Thanks for pointing out the difference to the non-car people, it was bugging the hell out of me too.

As to aircaft, the computer system in the Airbus series is 5x redundant, with different manufacturers and software so they can't all fail with the same error. Output actuators for major flight control surfaces are typically 3x redundant.

Yep. And that kind of redundancy will never make it into a mass-produced car. It would cut too far into the bottom line; corollary: the public won't want to pay for it.

I don't think anyone has mentioned it yet, so I will: FBW is at least as old as the F-16; right off hand, I can't think of anything else that used it earlier.

Also, those that say they don't use road feel or feedback: you do, you just don't realize it. Agreed that gaming feedback systems would be the logical place to start, but I don't think it'll ever be good enough...


The Avro Arrow had fly by wire in the 50's. The Concorde was the the first commercial plane to have it.
 
2012-10-18 12:50:33 AM  

minoridiot: Most apirplanes made today are "fly by wire" so this isn't new technology, but what concerns me is the statment: "Drivers can also man oeuvre cars more easily as the system cuts out what it deems as unnecessary feedback from the tires to the driver." I wonder what sort of feedback they will cut out. We all use the feedback from the road and tires to help us steer through traffic.


I would also question the quality assurance of a 20-40 thousand dollar piece of equipment versus a 30-100 million dollar piece of equipment
 
2012-10-18 01:26:34 AM  

j0e_average: Drive by wire rally cross racing!

NOT


Are you a time traveller from 1992?

/[areyouawizard.jpg]
 
2012-10-18 01:32:02 AM  

ElBarto79: I can see some benefits to this, for example you could quicken the steering at slow speeds and slow it at high speeds. When you're going 70 down the freeway you don't need to make large movements in the wheel.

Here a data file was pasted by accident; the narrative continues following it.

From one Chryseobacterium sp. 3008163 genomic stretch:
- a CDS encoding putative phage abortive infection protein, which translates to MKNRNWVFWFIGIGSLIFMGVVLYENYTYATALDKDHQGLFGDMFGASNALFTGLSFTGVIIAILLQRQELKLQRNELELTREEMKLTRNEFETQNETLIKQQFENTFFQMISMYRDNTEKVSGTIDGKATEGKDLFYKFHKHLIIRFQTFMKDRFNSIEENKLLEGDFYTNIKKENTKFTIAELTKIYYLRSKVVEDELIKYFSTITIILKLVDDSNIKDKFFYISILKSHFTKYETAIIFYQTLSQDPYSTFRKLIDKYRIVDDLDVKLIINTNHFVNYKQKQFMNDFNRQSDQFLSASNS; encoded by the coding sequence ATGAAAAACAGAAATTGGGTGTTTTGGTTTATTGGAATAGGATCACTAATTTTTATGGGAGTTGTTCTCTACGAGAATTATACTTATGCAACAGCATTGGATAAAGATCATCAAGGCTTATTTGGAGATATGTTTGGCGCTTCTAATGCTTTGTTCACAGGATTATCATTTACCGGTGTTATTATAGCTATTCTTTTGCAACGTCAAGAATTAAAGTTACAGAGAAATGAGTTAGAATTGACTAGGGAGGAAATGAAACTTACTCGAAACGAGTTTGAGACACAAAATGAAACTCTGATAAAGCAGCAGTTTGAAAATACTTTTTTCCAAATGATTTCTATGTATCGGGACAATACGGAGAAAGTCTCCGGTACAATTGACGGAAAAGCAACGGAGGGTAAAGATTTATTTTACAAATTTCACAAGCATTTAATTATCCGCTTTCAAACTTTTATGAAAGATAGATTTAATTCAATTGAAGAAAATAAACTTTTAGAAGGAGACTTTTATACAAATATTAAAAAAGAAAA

Also, what if you never had to adjust your alignment again? Want to zero your steering? Just position your wheel where you think the resting position should be, hit a button and boom, your steering is zeroed. You could adjust your alignment as easily as you adjust your power mirrors from the comfort of your seat.

It would also be possible to compensate for things like understeer or skidding dynamically. And finally what about different steering characteristics for different driving styles? Maybe grandma likes very slow steering with zero feedback, while junior likes quick, racecar like steering with lots of force feedback.


The issue you're describing where zeroing your steering wheel would be beneficial likely means that your steering rack isn't attached to your frame and you're probably going to die soon. Wheel misalignment doesn't happen evenly across an axel.
 
2012-10-18 05:48:12 AM  
Just in time for driverless cars.
 
2012-10-18 09:44:53 AM  
Why are the choices only mechanical or purely electronic steering? There is a third option: steer by hydraulics.

1. Manual mode: steering wheel turns a gear pump, directly piping fluid to a two-hose cylinder that steers the wheels. System pressure, steering rigidity, and road feedback is maintained with an oil reserve pressurization tank in event of power or control failure.

2. Automatic drive mode: electronic valves are held open that allow "drive by computer" using a servo controlled gear pump and sensors on the hydraulic cylinder, bypassing the steering wheel gear pump. A secondary pressurization pump maintains the oil reserve tank pressure.

3. In event of power or system failure, the electronic valves automatically close, cutting off drive-by-computer, for full no-power manual steering.

This eliminates all raw mechanical linkages and allows a universal worldwide car body, that just requires swapping out dashboards with a hydraulic steering wheel, for left-side/right-side driver positions.

The throttle, brake, clutch, and shifter can all similarly use hydraulic lines rather than direct mechanical linkages.

,

I shall refer back to this post as prior art, if I see any patent filings related to this. ;)

- Dale Mahalko
 
2012-10-18 09:47:58 AM  
I used to work in a rock quarry driving 75 ton trucks. All of the controls were electric due to excessive distance between the cockpit and the components they controlled. Never had an issue with that.

/The emergency brake however, did not work until OSHA made them fix it.
//Ah, the good ole' days...